AdWeek: Lessons Learned From Iconic Female Inventors and Tech Aficionados

And what today’s tech savvy women in marketing can glean from them

Published on AdWeek on March 28, 2019. Written by Preethy Vaidyanathan.

The tech industry is massive, with tech revenue expected to reach a record-breaking $398 billion in 2019. Without the accomplishments of women like Ada Lovelace, Hedy Lamarr and Sophie Wilson, however, the tech industry wouldn’t be what it is today. These women defied societal norms, pursued their real interests and created inventions that changed the course of tech history.

In honor of Women’s History Month, here’s a look at their extraordinary accomplishments as well as key takeaways today’s women in tech can draw from their stories.

Seek mentors

Ada Lovelace, born Augusta Ada Byron, sought mentors from an early age, which led to her becoming the first computer programmer. At the age of four, she began learning math and science from her mother, which was highly unusual for a young 19th-century girl. As Lovelace got older and her knowledge advanced, she trained with the first professor of mathematics at the University of London, Augustus De Morgan.

Lovelace eventually found a mentor in mathematician Charles Babbage, who encouraged her to study advanced mathematics, leading her to change the course of computing forever. Her work on Charles Babbage’s mechanical general purpose computer, the Analytical Engine, resulted in Lovelace publishing the first machine algorithm. This made her the first to recognize that computers had applications beyond simple calculation and also technically the first computer programmer.

Ada’s early learning and continued fascination with math and science would likely not have matured during this time without dedicated mentors who believed in her. Despite gender, she shifted the course of tech history as we know it. Whoever it may be, find a champion who is willing to guide you, and don’t be afraid to ask someone you admire for advice. A great way to find mentors is through networking. In-person relationship building is essential.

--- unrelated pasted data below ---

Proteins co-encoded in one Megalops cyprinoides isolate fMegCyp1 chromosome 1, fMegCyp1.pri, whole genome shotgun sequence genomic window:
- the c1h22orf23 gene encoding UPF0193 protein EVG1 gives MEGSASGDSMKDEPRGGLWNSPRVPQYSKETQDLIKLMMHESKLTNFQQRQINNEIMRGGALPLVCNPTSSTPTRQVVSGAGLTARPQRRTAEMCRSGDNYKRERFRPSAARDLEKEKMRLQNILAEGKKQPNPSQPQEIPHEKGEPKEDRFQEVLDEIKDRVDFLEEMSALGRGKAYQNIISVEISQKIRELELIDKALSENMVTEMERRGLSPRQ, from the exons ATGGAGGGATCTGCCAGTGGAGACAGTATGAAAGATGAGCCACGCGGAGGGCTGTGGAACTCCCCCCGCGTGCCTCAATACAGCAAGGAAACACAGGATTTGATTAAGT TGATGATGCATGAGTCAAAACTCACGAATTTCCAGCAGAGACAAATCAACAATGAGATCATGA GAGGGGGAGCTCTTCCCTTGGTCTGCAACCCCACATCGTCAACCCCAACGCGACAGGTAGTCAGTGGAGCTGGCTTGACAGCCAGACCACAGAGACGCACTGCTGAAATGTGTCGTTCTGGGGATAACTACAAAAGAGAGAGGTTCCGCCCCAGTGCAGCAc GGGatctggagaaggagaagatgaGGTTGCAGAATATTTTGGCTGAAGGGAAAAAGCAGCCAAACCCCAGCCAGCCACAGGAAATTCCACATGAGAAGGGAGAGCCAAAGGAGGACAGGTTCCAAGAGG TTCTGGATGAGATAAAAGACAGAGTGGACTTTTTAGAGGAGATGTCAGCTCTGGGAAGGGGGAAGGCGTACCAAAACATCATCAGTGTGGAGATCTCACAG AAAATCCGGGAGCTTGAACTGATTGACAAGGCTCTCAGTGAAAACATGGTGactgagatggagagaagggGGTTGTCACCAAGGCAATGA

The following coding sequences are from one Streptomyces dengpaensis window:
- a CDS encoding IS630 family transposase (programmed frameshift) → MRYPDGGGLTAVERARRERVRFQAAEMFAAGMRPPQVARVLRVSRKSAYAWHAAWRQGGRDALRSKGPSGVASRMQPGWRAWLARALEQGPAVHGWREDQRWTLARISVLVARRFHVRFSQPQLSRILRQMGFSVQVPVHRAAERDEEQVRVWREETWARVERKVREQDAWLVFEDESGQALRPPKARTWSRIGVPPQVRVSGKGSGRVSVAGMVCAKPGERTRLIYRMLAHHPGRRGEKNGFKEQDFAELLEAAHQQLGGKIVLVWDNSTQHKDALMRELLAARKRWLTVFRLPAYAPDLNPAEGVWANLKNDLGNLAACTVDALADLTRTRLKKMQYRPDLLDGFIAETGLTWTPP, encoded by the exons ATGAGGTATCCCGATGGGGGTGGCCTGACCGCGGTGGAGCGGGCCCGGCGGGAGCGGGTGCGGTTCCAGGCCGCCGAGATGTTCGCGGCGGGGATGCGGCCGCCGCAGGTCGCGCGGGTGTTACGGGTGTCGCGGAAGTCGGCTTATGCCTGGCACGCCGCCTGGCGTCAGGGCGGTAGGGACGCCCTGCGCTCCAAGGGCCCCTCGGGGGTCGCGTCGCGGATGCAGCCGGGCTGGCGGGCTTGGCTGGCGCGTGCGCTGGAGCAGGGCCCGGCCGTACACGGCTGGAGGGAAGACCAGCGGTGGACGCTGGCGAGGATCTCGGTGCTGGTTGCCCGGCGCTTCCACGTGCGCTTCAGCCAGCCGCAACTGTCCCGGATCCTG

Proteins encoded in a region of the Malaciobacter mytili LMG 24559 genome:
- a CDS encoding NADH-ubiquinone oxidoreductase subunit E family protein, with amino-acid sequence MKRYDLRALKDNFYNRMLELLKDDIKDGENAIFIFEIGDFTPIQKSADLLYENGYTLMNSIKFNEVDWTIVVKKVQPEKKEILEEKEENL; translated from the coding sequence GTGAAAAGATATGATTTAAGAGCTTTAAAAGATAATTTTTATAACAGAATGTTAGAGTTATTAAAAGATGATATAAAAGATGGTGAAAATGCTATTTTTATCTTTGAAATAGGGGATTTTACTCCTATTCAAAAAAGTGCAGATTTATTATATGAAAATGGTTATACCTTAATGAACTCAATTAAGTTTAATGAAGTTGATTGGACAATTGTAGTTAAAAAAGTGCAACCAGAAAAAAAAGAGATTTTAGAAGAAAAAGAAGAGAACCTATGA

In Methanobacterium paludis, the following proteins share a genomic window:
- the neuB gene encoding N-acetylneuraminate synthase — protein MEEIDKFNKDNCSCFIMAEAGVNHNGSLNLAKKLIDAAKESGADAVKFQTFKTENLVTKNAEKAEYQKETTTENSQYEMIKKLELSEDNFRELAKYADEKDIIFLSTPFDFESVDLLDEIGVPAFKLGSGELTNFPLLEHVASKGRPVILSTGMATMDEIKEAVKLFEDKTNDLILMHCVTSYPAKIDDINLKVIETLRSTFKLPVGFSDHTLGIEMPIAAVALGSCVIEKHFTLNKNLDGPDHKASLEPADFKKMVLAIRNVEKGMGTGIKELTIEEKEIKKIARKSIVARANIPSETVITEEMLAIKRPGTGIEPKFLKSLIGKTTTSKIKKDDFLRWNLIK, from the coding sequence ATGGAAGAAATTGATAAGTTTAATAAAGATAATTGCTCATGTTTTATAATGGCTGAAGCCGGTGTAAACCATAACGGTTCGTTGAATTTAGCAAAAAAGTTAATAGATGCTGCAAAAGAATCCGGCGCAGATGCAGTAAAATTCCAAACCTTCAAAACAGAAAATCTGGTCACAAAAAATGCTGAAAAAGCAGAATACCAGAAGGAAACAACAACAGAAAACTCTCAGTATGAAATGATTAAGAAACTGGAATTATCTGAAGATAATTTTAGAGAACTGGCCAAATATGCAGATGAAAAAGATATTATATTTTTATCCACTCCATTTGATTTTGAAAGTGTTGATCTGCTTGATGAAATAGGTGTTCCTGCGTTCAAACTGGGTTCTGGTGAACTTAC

Speak up

Without Hedy Lamarr self-advocating for her ideas, mobile as we know it wouldn’t exist.

While best-known for her screen presence during the Golden Age of Hollywood, Lamarr also revolutionized the technology industry by filing a patent in 1941 for a frequency-hopping technology. Her invention was intended for the military to control radio frequencies, a massive feat for critical war times, and is considered to be the earliest technology of its kind.

While it didn’t gain the recognition it deserved at the time, the Secret Communications System was eventually hailed as a crucial component of wireless communication. The system went on to help build Wi-Fi, GPS and Bluetooth capabilities, all of which are critical to our infrastructure and used by billions of people globally today.

As an actress first, Hedy Lamarr’s technological pursuits likely would not have come to fruition if she hadn’t shared her interests with fellow innovator Howard Hughes. Admiring her ideas, Hughes decided to give Lamarr access to his team of scientists and engineers to help bring her inventions to life.

No one can offer help, advice or resources without hearing your ideas first. Be proactive and have a voice, even if you are new to a field or company. Stand out, raise your hand and ask that burning question that’s been on your mind. Who knows what next great thing it could lead to.

Continuously learn

Another woman who changed the course of tech is computer scientist, Sophie Wilson, who first designed the Acorn BBC Microcomputer and its programming language BBC Basic.

In 1981, Wilson improved the programming language for a microcomputer, the Acorn Proton, which won Acorn a computer education contract with the British Broadcasting Corporation (BBC). As part of the BBC’s initiative, at least one Acorn Proton was made available in every school in the U.K.

Preethy Vaidyanathan

@Tapad Preethy Vaidyanathan is the head of strategic initiatives and PMO based in Tapad's New York office.